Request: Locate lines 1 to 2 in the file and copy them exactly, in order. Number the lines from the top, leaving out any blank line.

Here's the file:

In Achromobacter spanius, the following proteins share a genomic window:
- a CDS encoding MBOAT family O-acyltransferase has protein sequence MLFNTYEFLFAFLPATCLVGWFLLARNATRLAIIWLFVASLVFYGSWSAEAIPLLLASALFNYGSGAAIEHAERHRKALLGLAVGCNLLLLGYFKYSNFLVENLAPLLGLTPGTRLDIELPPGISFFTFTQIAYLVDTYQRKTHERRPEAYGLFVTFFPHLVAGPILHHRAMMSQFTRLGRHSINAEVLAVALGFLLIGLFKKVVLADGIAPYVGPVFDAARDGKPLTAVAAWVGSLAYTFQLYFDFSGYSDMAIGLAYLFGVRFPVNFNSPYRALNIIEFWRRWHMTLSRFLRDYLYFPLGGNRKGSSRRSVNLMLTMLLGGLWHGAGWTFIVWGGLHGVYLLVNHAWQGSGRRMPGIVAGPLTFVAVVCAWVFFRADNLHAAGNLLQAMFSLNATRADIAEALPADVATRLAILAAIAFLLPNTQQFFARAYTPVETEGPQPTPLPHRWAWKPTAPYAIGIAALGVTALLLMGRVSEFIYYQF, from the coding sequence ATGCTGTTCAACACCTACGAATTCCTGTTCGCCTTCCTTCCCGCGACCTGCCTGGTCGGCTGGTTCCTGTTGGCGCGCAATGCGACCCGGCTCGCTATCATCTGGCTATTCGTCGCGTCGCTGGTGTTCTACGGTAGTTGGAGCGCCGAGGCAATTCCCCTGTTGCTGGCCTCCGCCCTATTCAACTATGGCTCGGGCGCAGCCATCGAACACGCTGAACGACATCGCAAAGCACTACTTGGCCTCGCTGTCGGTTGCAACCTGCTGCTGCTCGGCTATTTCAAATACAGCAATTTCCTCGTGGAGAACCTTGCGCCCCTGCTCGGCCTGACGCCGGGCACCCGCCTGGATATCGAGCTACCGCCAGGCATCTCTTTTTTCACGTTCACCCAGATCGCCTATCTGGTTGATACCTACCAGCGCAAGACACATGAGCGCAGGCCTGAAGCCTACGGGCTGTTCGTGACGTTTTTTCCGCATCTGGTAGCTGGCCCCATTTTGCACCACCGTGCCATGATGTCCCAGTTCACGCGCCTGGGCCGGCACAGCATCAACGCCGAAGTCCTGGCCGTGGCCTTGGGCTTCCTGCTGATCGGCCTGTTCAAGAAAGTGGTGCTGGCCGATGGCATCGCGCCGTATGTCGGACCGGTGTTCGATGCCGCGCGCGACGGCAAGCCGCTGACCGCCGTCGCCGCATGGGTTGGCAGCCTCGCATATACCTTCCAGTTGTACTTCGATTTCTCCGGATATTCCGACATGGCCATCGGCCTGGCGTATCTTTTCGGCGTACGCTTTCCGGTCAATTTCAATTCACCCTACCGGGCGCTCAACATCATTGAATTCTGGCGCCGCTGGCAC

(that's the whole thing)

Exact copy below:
In Achromobacter spanius, the following proteins share a genomic window:
- a CDS encoding MBOAT family O-acyltransferase has protein sequence MLFNTYEFLFAFLPATCLVGWFLLARNATRLAIIWLFVASLVFYGSWSAEAIPLLLASALFNYGSGAAIEHAERHRKALLGLAVGCNLLLLGYFKYSNFLVENLAPLLGLTPGTRLDIELPPGISFFTFTQIAYLVDTYQRKTHERRPEAYGLFVTFFPHLVAGPILHHRAMMSQFTRLGRHSINAEVLAVALGFLLIGLFKKVVLADGIAPYVGPVFDAARDGKPLTAVAAWVGSLAYTFQLYFDFSGYSDMAIGLAYLFGVRFPVNFNSPYRALNIIEFWRRWHMTLSRFLRDYLYFPLGGNRKGSSRRSVNLMLTMLLGGLWHGAGWTFIVWGGLHGVYLLVNHAWQGSGRRMPGIVAGPLTFVAVVCAWVFFRADNLHAAGNLLQAMFSLNATRADIAEALPADVATRLAILAAIAFLLPNTQQFFARAYTPVETEGPQPTPLPHRWAWKPTAPYAIGIAALGVTALLLMGRVSEFIYYQF, from the coding sequence ATGCTGTTCAACACCTACGAATTCCTGTTCGCCTTCCTTCCCGCGACCTGCCTGGTCGGCTGGTTCCTGTTGGCGCGCAATGCGACCCGGCTCGCTATCATCTGGCTATTCGTCGCGTCGCTGGTGTTCTACGGTAGTTGGAGCGCCGAGGCAATTCCCCTGTTGCTGGCCTCCGCCCTATTCAACTATGGCTCGGGCGCAGCCATCGAACACGCTGAACGACATCGCAAAGCACTACTTGGCCTCGCTGTCGGTTGCAACCTGCTGCTGCTCGGCTATTTCAAATACAGCAATTTCCTCGTGGAGAACCTTGCGCCCCTGCTCGGCCTGACGCCGGGCACCCGCCTGGATATCGAGCTACCGCCAGGCATCTCTTTTTTCACGTTCACCCAGATCGCCTATCTGGTTGATACCTACCAGCGCAAGACACATGAGCGCAGGCCTGAAGCCTACGGGCTGTTCGTGACGTTTTTTCCGCATCTGGTAGCTGGCCCCATTTTGCACCACCGTGCCATGATGTCCCAGTTCACGCGCCTGGGCCGGCACAGCATCAACGCCGAAGTCCTGGCCGTGGCCTTGGGCTTCCTGCTGATCGGCCTGTTCAAGAAAGTGGTGCTGGCCGATGGCATCGCGCCGTATGTCGGACCGGTGTTCGATGCCGCGCGCGACGGCAAGCCGCTGACCGCCGTCGCCGCATGGGTTGGCAGCCTCGCATATACCTTCCAGTTGTACTTCGATTTCTCCGGATATTCCGACATGGCCATCGGCCTGGCGTATCTTTTCGGCGTACGCTTTCCGGTCAATTTCAATTCACCCTACCGGGCGCTCAACATCATTGAATTCTGGCGCCGCTGGCAC